If we've reached a point of national crisis where we're forcing men against their will into the army to fight a war, then women can and should do their part as well. They enjoy the privileges and benefits that citizenship in this country bestows. They have an equal responsibility to help preserve it when necessary. There's no reason why they should be exempt from the draft or registration for it.

  • Aug 25th, 2016 @ 10:55am

    Re:

    > PS: thanks to the fucking idiots who paid money to see
    > the latest Star Wars and Marvel movies, in less than 5
    > years, we're going to see how those billions are spent
    > when copyright law comes up for renewed extensions.

    Huh? I shouldn't go to movies I enjoy because you're worried copyright law will get renewed in a decade or so?

    Get bent.

  • Aug 3rd, 2016 @ 8:19am

    Statute of Frauds

    > Now, to be clear, a verbal agreement is just as binding under the law as a
    > written down contract

    That's not completely true. Under the Statute of Frauds, which has been incorporated into the Uniform Commercial Code, certain contracts *must* be in writing in order to be enforceable. Two examples: any contract for more than $500, and any contract involving the sale or transfer of real property.

  • Aug 3rd, 2016 @ 8:06am

    Re: Re: Re: Re: If they are going to take medals away from athletes...

    Thousands? All of Japan isn't a thousand miles long.

  • Aug 3rd, 2016 @ 7:37am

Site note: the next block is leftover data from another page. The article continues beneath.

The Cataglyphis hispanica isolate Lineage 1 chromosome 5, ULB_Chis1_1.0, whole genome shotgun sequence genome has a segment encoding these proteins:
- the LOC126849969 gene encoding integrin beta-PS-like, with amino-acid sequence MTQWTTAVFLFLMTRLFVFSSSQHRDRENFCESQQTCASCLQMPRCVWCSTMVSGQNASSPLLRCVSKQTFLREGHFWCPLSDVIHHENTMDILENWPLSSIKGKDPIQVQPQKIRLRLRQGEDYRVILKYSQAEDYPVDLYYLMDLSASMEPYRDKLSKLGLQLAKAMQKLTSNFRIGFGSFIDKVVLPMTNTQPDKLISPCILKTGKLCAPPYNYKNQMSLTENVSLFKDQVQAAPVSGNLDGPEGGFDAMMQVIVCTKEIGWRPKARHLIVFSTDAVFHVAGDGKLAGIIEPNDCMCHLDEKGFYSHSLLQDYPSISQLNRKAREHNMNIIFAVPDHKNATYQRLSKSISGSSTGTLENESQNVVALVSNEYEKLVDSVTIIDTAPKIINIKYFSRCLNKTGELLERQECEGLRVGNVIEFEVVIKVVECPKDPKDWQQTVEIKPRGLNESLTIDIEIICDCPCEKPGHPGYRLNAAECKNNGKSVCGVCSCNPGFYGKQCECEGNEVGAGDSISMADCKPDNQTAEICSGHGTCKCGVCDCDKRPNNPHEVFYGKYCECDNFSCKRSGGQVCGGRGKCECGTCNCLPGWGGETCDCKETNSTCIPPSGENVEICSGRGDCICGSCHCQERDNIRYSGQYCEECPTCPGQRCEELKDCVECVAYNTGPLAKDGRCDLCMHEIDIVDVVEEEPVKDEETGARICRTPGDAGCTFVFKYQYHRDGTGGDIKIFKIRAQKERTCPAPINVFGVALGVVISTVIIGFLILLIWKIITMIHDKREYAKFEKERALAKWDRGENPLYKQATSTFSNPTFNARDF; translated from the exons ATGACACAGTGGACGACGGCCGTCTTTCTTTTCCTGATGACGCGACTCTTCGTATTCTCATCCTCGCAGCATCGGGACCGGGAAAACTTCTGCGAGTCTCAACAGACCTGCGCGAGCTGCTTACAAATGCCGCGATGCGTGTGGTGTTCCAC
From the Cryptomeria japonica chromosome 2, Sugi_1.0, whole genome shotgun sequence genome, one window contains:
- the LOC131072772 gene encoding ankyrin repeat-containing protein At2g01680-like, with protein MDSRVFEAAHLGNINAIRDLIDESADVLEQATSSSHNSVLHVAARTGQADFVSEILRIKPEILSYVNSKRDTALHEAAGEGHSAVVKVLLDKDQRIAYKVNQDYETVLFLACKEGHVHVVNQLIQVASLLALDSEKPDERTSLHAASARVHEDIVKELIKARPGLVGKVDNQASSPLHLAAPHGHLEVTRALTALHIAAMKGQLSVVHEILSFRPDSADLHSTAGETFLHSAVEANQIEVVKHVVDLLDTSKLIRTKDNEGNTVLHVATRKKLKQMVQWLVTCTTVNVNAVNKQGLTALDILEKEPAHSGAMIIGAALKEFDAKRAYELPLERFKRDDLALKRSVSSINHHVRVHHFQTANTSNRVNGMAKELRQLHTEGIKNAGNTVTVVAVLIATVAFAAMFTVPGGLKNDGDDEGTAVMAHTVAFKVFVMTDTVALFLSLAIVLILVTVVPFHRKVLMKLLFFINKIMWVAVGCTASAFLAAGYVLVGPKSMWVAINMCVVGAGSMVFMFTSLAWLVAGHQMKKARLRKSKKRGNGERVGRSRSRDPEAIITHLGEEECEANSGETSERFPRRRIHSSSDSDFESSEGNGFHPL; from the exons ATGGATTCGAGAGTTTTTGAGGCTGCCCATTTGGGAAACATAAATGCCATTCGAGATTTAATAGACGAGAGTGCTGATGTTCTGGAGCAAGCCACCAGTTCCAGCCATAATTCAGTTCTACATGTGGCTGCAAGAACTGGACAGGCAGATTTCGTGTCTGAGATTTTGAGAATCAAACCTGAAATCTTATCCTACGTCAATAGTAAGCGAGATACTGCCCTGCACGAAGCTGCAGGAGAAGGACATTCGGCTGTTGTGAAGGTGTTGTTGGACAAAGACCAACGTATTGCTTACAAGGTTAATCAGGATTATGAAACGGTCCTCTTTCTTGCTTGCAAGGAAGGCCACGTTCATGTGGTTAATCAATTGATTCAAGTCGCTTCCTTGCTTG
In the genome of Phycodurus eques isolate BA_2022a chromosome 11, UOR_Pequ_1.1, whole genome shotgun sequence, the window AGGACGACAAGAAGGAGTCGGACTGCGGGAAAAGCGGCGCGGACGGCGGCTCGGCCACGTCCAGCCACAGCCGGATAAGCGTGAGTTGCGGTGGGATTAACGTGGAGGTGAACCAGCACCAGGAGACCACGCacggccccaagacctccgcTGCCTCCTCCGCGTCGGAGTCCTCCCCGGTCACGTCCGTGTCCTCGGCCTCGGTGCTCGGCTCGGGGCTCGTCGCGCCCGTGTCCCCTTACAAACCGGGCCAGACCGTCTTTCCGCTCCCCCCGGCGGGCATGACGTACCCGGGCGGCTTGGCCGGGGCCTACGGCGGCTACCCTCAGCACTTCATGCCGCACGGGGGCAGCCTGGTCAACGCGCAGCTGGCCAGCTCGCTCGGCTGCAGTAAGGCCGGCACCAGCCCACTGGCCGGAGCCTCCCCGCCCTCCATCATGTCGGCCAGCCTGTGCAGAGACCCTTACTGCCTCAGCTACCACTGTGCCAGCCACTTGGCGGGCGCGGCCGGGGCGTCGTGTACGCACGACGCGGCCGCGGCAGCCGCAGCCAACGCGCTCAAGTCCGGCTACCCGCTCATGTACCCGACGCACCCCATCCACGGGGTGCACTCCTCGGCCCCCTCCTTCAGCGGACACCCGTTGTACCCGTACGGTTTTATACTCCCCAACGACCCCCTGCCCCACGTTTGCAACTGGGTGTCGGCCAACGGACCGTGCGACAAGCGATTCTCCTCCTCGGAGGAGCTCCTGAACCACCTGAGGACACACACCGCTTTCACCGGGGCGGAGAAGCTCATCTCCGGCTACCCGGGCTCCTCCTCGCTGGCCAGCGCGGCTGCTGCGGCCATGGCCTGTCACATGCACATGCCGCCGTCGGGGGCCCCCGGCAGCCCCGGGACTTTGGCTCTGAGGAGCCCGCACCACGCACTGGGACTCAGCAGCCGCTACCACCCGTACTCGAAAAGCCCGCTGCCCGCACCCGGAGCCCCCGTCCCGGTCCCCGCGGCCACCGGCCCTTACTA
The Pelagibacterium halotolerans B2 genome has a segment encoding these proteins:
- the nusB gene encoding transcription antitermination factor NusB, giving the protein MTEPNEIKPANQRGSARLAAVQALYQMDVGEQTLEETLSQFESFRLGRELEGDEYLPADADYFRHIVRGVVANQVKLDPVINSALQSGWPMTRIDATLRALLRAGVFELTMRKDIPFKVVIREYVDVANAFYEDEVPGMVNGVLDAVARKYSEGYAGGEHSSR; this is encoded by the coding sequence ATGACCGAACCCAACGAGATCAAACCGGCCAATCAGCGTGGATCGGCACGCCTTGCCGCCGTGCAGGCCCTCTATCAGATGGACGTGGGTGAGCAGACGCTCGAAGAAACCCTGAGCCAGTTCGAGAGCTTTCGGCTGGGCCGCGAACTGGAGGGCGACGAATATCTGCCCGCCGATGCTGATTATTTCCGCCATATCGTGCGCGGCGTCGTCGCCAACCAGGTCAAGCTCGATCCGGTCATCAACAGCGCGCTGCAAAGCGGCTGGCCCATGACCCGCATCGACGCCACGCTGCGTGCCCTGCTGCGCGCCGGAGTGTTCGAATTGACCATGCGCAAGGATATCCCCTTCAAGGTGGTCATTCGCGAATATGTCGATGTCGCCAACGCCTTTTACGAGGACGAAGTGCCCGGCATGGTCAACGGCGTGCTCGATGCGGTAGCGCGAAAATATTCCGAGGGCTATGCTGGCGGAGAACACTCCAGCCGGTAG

Me too

    The exact same thing happened to me, except the teenagers that banged on my door asking to be let into my backyard to catch their critter did at 01:15 in the morning, waking me up out of a deep sleep. A couple of days later, I found a couple of kids climbing my fence. They didn't even bother to knock and ask.

    Difference between me and this New Jersey guy is that I don't blame the game makers. I blame the little shits whose parents didn't raise them well enough to know how to behave better.

  • Jul 22nd, 2016 @ 3:31pm

    Need

    Associated Press: Police in Baton Rouge used armored "bear cats" to safely collect and transport officers who had been shot.

    Equipment that TechDirt says cops don't need.

  • Jul 11th, 2016 @ 2:18pm

    AI

    > a strict "right to an explanation" seems like it may
    > actually create limits on machine learning and AI in
    > Europe -- potentially hamstringing projects by requiring
    > them to be limited to levels of human understanding

    "Skynet Averted by Robust EU Bureaucracy"

  • Jul 11th, 2016 @ 2:14pm

    Re: Re: Re:

    > For instance say the person being tried is of a
    > particular race.

    When would that not be the case?